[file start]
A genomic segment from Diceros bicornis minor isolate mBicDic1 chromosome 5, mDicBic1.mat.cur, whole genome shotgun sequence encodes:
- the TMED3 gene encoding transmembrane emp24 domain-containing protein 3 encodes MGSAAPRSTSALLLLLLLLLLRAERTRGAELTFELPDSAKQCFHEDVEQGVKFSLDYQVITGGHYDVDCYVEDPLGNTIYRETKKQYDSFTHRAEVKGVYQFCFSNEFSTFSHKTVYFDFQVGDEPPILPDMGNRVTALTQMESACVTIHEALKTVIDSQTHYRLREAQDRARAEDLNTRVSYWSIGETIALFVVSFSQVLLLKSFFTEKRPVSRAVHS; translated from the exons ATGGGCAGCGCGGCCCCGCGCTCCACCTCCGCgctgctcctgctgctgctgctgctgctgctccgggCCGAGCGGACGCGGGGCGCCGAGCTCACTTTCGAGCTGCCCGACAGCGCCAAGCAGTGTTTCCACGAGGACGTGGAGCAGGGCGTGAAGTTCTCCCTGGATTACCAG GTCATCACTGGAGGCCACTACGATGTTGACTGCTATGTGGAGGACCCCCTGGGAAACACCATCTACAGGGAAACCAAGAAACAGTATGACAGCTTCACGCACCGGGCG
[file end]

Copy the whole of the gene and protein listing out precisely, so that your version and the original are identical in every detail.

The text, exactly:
A genomic segment from Diceros bicornis minor isolate mBicDic1 chromosome 5, mDicBic1.mat.cur, whole genome shotgun sequence encodes:
- the TMED3 gene encoding transmembrane emp24 domain-containing protein 3 encodes MGSAAPRSTSALLLLLLLLLLRAERTRGAELTFELPDSAKQCFHEDVEQGVKFSLDYQVITGGHYDVDCYVEDPLGNTIYRETKKQYDSFTHRAEVKGVYQFCFSNEFSTFSHKTVYFDFQVGDEPPILPDMGNRVTALTQMESACVTIHEALKTVIDSQTHYRLREAQDRARAEDLNTRVSYWSIGETIALFVVSFSQVLLLKSFFTEKRPVSRAVHS; translated from the exons ATGGGCAGCGCGGCCCCGCGCTCCACCTCCGCgctgctcctgctgctgctgctgctgctgctccgggCCGAGCGGACGCGGGGCGCCGAGCTCACTTTCGAGCTGCCCGACAGCGCCAAGCAGTGTTTCCACGAGGACGTGGAGCAGGGCGTGAAGTTCTCCCTGGATTACCAG GTCATCACTGGAGGCCACTACGATGTTGACTGCTATGTGGAGGACCCCCTGGGAAACACCATCTACAGGGAAACCAAGAAACAGTATGACAGCTTCACGCACCGGGCG